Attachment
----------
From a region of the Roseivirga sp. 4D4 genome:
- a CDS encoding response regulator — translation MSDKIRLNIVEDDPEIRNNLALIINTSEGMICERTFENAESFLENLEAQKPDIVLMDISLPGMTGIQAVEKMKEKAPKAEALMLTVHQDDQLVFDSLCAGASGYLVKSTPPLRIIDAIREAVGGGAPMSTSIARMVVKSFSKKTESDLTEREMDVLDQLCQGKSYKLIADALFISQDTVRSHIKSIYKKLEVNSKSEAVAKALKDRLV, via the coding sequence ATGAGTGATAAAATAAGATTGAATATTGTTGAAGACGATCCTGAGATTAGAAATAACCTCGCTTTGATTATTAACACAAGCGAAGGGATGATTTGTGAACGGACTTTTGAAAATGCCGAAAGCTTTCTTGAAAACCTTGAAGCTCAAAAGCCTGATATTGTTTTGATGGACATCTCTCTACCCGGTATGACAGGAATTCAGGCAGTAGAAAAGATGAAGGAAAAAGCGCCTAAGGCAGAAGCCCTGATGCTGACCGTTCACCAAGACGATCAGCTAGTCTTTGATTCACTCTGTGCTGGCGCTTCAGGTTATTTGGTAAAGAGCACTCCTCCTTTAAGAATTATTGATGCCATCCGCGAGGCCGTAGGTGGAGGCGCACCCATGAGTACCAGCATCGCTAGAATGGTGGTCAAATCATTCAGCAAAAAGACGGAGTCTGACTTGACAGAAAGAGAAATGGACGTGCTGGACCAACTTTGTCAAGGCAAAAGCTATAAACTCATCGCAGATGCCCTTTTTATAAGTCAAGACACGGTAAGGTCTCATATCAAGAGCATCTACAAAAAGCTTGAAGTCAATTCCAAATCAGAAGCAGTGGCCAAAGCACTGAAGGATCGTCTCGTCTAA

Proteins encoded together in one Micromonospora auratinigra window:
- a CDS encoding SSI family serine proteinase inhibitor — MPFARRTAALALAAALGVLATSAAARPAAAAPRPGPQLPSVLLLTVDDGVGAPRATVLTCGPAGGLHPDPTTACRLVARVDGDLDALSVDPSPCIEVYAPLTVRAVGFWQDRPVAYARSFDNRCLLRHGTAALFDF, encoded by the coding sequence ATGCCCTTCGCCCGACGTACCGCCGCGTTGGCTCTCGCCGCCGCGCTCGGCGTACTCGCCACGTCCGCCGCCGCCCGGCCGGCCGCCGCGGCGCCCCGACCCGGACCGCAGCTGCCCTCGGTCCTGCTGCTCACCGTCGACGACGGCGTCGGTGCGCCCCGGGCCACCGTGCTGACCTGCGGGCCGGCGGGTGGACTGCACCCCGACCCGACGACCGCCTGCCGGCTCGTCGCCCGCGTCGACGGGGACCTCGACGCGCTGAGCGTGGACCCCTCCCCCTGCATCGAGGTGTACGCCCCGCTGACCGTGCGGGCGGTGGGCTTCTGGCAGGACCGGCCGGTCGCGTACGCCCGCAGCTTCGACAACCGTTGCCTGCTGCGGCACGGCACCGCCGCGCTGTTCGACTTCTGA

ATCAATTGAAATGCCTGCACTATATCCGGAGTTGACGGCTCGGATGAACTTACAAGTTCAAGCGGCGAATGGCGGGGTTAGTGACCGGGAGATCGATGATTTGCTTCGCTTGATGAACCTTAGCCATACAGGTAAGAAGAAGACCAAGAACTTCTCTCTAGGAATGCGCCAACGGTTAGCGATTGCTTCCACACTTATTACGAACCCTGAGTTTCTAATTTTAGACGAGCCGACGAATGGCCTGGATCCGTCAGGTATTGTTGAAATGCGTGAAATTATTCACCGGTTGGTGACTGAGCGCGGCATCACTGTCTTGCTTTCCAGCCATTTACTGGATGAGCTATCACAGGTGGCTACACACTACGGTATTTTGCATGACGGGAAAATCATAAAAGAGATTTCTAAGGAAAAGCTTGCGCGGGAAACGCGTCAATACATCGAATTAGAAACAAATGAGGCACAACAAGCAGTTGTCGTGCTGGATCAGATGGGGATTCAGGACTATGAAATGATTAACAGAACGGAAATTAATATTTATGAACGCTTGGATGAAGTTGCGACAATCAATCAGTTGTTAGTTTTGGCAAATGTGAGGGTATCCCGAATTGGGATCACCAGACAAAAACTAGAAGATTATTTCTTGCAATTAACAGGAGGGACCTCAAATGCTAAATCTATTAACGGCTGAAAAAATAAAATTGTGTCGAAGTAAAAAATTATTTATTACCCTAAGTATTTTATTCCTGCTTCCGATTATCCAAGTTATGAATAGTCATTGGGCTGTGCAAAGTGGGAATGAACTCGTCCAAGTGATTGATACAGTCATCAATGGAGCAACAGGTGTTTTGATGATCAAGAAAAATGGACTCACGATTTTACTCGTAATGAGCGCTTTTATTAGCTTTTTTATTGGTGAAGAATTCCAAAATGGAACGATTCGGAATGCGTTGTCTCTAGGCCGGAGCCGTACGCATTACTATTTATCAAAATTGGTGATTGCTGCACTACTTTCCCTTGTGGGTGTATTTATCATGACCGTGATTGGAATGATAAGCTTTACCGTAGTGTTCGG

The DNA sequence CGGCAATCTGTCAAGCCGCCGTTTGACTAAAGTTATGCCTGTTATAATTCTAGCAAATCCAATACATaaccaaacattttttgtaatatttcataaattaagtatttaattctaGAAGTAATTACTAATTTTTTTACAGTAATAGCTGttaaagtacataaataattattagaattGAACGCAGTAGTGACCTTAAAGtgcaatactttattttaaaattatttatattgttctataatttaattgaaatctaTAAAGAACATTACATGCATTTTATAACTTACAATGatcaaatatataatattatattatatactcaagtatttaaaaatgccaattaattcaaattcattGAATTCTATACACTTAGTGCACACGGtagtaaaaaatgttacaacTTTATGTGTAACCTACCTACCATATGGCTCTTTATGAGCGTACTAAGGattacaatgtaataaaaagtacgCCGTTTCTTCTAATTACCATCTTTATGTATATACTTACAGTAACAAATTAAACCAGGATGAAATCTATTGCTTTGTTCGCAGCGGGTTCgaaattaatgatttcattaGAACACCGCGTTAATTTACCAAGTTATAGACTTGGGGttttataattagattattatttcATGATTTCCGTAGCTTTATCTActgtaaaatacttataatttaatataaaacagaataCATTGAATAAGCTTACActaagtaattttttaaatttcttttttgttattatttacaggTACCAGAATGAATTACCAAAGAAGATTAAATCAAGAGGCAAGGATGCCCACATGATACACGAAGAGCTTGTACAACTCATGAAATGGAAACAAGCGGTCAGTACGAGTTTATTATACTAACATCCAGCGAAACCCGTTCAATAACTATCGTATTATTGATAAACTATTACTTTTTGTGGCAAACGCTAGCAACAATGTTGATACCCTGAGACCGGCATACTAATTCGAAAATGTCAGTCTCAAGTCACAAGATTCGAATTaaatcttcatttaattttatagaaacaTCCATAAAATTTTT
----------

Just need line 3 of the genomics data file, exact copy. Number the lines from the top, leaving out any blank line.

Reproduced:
Proteins encoded together in one Micromonospora auratinigra window: